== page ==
It was 7 P.M. and the line outside of Austin’s Stubb’s seemed never-ending. Those in the queue waiting to see the Arctic Monkeys sported hip haircuts and bright-colored moccasins, and they carried British mags they likely purchased on eBay. Giddy fan girls were ready to fix their eyes on the gorgeous view that is the Arctic Monkeys. By 7:07, the line pushed up towards the entry, and at 7:10, security gave the cue and the crowd dashed for their lives, ignoring the “no running” policy.
During the breathtaking We Are Scientists set, the audience fed off each others’ anxious energy. Thirty minutes of impatience between sets felt like an eternity. The crowd anxiously watched as the roadies did one last round of sound-check.
At 9:10, the lights dimmed down and the fog rose. The crowd began closing up and compressing towards the barricades. The backlights blared on and the entry music caused a roar from the crowd whose yearning was relieved when one by one Alex Turner, Matt Helders, Jamie Cook, and Nick O’Malley revealed themselves and took the stage.
The crowd went frantic as the boys got into their positions to begin the show. While most people might have expected the show to kick off with an in-your-face song like “A View From the Afternoon,” the band went with the tranquil-yet-rebellious tune, “Riot Van.”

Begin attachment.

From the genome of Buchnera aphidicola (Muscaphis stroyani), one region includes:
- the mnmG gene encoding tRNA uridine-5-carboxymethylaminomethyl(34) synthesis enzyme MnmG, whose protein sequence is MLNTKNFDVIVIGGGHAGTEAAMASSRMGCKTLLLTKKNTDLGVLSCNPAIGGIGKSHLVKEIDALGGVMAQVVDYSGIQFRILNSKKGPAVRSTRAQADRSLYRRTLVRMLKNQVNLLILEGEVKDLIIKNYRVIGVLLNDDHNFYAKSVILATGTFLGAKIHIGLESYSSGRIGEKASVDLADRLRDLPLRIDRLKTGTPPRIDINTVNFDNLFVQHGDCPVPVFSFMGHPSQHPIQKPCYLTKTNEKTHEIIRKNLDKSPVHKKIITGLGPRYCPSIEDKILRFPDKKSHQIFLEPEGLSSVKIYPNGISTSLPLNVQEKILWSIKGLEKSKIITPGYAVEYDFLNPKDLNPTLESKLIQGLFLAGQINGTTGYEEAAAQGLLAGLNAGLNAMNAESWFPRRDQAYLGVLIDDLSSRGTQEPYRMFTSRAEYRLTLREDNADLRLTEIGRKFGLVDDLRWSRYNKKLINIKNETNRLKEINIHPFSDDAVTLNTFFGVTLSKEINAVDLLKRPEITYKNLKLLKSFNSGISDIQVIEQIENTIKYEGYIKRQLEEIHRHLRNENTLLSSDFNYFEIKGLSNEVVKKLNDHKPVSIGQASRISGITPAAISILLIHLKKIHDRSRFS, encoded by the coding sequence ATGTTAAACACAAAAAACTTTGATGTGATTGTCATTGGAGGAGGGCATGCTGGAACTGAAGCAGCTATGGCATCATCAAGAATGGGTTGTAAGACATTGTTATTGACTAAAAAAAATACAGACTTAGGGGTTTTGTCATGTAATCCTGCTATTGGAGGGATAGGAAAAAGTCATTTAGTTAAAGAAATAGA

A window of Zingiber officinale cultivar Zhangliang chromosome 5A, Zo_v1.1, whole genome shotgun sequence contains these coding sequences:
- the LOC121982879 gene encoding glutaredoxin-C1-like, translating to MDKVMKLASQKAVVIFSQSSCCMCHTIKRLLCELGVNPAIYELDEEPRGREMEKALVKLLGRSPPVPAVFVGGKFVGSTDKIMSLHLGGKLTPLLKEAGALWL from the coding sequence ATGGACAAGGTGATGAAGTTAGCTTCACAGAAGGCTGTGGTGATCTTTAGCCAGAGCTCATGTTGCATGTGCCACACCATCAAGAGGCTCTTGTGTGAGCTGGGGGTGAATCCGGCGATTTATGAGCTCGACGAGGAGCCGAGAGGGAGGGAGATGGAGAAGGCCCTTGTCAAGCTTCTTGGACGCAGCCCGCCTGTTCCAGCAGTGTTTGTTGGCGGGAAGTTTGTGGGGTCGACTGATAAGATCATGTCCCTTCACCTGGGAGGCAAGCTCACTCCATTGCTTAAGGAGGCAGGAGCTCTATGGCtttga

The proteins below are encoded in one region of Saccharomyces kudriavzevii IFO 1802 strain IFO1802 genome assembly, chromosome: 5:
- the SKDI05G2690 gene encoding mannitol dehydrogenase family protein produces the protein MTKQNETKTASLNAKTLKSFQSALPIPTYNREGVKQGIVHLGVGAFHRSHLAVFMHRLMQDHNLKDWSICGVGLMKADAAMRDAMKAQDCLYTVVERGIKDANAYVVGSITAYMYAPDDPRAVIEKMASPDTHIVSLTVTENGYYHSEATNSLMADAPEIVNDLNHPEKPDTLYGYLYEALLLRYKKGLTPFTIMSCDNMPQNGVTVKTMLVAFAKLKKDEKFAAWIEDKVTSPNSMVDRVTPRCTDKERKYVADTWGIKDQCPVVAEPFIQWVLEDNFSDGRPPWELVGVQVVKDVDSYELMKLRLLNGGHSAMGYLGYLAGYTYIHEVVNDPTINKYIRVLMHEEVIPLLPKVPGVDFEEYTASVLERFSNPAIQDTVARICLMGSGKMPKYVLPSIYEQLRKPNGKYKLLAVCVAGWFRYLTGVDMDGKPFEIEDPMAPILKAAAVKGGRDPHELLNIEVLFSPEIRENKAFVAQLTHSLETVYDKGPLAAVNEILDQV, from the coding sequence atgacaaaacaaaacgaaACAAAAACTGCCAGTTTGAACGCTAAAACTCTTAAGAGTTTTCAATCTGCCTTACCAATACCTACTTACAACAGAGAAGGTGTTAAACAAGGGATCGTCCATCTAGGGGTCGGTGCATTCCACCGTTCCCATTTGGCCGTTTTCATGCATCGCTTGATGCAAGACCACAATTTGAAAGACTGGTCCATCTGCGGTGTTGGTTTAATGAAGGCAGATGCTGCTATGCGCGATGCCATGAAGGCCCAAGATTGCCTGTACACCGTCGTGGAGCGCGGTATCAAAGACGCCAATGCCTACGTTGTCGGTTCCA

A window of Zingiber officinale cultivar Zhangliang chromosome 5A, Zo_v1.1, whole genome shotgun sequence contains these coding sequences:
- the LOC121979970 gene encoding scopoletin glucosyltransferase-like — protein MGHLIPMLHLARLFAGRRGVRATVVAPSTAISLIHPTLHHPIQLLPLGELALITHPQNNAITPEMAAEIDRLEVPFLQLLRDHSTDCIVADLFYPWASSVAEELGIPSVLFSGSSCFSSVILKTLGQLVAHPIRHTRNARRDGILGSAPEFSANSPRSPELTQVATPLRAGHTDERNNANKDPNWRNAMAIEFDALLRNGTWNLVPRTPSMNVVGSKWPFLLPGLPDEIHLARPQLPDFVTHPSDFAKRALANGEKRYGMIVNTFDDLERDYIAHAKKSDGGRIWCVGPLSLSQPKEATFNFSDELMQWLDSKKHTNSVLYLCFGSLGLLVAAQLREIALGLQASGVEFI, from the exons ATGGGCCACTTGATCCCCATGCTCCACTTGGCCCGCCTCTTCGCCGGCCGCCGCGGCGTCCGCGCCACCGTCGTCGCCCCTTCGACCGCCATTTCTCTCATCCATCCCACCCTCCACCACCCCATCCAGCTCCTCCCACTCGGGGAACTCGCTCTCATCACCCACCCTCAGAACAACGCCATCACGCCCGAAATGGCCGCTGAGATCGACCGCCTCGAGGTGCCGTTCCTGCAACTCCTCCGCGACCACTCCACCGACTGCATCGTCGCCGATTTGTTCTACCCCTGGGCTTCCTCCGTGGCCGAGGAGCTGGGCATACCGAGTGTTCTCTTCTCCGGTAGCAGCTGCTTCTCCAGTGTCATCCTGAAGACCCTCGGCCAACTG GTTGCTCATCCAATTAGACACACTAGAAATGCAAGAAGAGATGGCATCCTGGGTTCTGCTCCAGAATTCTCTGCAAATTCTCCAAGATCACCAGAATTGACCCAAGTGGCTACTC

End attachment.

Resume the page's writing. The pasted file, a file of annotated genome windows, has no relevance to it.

The boys then swooned through their set, which included “Cigarette Smoker Fiona,” “Who the Fuck are Arctic Monkeys,” and the echoing, flame-worthy new single, “Leave Before the Lights Come On.” The band had the whole audience singing along to each word and got them high off every beat.
Nick and Jamie stood relatively still behind their microphones, avoiding attention from the sweaty herd. Alex worked the stage well, engaging the audience and making eye contact with individuals in the crowd. One girl standing shouted out for the band to play “Sex Machine” (not the Girls Aloud “Love Machine” cover). Alex responded by dubbing this the weirdest request he had ever received.
Though Matt was quiet in the back, he was still enchanting enough to have the crowd under his spell. His mad drumming and obvious exhaustion after each song made him an awe-inspiring entity whose movements seemed to have the power to controlling your mind.
The band closed out the show with “A Certain Romance,” a dynamic song that left a bittersweet goodbye to a perfect night. Alex concluded by saying, “We should do this again on the next album.” The band then exited off as the fans that enjoyed every second of that show wailed in appreciation. The stage was vacated, and the crowd that was joined as one for the past hour and five minutes quickly scattered. POONEH GHANA
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